Okay, so where was the dropdown being defined? We use a framework called Arbre to metaprogram html from this type of method. To navigate the internal plumbing, I turned to one of our engineers with deep Rails knowledge. In this case, the relevant code (once we finally found it) looked like this:
This code generates html that looked something like this:
We replaced the call to dropdown with the generated html, removing pieces of the new html until we zeroed in on the culprit.
When I removed
loader-spinner.gif, the placeholder we display while the menu options load, the page stopped crashing. Eureka! It’s the gif! We swapped in a different gif and the page did not crash.
We downloaded the image file and dragged the file into the browser window. With Shakespearean melodrama, the page immediately crashed. My pair and I both audibly gasped.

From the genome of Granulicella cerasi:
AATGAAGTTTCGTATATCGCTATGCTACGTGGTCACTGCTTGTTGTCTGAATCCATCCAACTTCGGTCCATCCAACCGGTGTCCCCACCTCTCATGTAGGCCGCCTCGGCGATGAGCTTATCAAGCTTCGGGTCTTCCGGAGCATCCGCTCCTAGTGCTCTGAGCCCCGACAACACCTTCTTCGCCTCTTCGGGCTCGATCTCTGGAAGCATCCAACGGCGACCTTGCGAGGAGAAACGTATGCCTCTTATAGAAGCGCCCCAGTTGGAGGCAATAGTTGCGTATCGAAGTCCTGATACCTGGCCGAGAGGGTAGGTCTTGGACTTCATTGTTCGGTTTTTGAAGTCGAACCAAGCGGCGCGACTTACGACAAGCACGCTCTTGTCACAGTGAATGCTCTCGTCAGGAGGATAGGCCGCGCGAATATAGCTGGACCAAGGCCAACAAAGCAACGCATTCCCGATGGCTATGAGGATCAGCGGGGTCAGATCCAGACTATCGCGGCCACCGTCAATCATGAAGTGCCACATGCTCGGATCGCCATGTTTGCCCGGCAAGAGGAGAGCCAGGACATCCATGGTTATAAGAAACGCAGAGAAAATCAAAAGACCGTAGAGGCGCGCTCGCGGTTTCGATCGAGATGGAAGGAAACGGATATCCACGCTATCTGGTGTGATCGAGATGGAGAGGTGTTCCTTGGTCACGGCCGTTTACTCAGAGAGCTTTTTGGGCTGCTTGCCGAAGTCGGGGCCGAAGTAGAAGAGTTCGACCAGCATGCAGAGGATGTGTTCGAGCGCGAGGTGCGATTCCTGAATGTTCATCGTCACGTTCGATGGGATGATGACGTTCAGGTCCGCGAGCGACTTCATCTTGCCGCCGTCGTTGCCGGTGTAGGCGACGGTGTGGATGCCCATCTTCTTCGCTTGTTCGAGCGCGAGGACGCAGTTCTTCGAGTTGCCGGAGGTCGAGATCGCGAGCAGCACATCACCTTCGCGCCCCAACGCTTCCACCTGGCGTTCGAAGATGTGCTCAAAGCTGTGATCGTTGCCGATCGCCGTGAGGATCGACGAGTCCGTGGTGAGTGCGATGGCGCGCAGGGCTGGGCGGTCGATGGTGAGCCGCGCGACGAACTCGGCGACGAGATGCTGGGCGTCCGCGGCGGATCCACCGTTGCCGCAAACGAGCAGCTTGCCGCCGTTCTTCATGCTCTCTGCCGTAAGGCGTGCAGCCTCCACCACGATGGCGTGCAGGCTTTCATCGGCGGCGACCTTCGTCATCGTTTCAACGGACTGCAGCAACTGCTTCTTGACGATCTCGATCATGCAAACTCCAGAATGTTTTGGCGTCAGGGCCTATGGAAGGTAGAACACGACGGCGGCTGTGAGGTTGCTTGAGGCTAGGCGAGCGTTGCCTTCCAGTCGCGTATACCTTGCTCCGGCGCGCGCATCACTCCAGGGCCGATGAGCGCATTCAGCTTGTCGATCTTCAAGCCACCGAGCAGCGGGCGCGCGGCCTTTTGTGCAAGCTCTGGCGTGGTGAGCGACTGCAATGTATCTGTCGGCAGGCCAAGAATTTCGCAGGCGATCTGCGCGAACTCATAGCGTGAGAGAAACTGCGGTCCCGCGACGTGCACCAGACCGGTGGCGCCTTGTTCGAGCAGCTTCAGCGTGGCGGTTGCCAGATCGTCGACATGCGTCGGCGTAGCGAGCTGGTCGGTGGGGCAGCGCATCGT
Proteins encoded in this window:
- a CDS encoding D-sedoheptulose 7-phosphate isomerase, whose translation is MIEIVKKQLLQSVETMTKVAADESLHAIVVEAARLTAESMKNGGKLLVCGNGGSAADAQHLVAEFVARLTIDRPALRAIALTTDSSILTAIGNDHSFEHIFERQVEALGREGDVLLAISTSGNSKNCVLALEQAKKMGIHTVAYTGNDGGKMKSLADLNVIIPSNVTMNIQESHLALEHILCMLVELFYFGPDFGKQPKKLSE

We also found out that:
- Opening the file in Safari did not cause a crash.
- After uninstalling Grammarly and restarting the computer, the gif loaded in Chrome without crashing.
At this point, we notified our Design Systems team of the very peculiar fact that this gif was causing Chrome to crash, and they promptly replaced it with a new one.
Why did this particular gif crash Chrome when Grammarly was installed? Unfortunately, with access to neither the Chrome source code nor the Grammarly source code, we can only guess. In the time since we replaced the gif, either Grammarly or Chrome or both have fixed this issue, because the original gif no longer causes Chrome to crash.
I would never, ever have guessed that the treasure at the end of the debugging rainbow was an animated gif.
Even though the priority of this bug changed over time as we found workarounds, relentless curiosity won out in the end. No single one of us had all of the necessary knowledge to solve this bug on their own, but with persistence and collaboration, we were able to figure it out together.
If you also enjoy collaborating with relentlessly curious people, we are hiring!
Hats off to the many people who collaborated to investigate and fix this issue: Iain McGinniss, Lucy Fox, Gregor MacDougall, Oguzhan Ince, Can Gençler, Daniel Flynn, Eric Nagy, Lijie Zhou, Harry Seeber, Nathaniel Strauss, and Steve Konves.